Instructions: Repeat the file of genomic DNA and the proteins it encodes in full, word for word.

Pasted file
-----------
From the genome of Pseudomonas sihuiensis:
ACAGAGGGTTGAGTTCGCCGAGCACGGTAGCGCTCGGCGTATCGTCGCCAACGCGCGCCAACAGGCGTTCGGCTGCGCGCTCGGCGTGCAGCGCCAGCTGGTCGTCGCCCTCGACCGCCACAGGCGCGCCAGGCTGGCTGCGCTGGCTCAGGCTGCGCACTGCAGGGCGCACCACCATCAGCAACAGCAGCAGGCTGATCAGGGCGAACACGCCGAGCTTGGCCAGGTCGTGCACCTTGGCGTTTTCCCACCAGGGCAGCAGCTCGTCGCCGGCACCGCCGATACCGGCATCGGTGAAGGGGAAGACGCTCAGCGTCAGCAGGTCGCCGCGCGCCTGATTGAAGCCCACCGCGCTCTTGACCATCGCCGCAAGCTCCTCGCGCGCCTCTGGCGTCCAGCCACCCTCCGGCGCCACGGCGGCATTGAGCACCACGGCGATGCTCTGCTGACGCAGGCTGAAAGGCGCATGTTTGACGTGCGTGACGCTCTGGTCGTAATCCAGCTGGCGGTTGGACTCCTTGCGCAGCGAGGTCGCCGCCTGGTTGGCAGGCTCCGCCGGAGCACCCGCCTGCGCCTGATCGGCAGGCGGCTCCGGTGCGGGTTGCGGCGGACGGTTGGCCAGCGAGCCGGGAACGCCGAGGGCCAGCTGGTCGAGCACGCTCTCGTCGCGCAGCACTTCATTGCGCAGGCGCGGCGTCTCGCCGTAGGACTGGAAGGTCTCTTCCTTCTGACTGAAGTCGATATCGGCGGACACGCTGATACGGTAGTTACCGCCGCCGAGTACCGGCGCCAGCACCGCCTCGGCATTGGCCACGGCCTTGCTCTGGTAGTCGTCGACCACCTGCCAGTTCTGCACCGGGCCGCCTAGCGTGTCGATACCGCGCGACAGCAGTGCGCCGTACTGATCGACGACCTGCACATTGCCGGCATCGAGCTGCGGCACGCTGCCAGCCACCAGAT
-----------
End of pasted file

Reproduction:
From the genome of Pseudomonas sihuiensis:
ACAGAGGGTTGAGTTCGCCGAGCACGGTAGCGCTCGGCGTATCGTCGCCAACGCGCGCCAACAGGCGTTCGGCTGCGCGCTCGGCGTGCAGCGCCAGCTGGTCGTCGCCCTCGACCGCCACAGGCGCGCCAGGCTGGCTGCGCTGGCTCAGGCTGCGCACTGCAGGGCGCACCACCATCAGCAACAGCAGCAGGCTGATCAGGGCGAACACGCCGAGCTTGGCCAGGTCGTGCACCTTGGCGTTTTCCCACCAGGGCAGCAGCTCGTCGCCGGCACCGCCGATACCGGCATCGGTGAAGGGGAAGACGCTCAGCGTCAGCAGGTCGCCGCGCGCCTGATTGAAGCCCACCGCGCTCTTGACCATCGCCGCAAGCTCCTCGCGCGCCTCTGGCGTCCAGCCACCCTCCGGCGCCACGGCGGCATTGAGCACCACGGCGATGCTCTGCTGACGCAGGCTGAAAGGCGCATGTTTGACGTGCGTGACGCTCTGGTCGTAATCCAGCTGGCGGTTGGACTCCTTGCGCAGCGAGGTCGCCGCCTGGTTGGCAGGCTCCGCCGGAGCACCCGCCTGCGCCTGATCGGCAGGCGGCTCCGGTGCGGGTTGCGGCGGACGGTTGGCCAGCGAGCCGGGAACGCCGAGGGCCAGCTGGTCGAGCACGCTCTCGTCGCGCAGCACTTCATTGCGCAGGCGCGGCGTCTCGCCGTAGGACTGGAAGGTCTCTTCCTTCTGACTGAAGTCGATATCGGCGGACACGCTGATACGGTAGTTACCGCCGCCGAGTACCGGCGCCAGCACCGCCTCGGCATTGGCCACGGCCTTGCTCTGGTAGTCGTCGACCACCTGCCAGTTCTGCACCGGGCCGCCTAGCGTGTCGATACCGCGCGACAGCAGTGCGCCGTACTGATCGACGACCTGCACATTGCCGGCATCGAGCTGCGGCACGCTGCCAGCCACCAGAT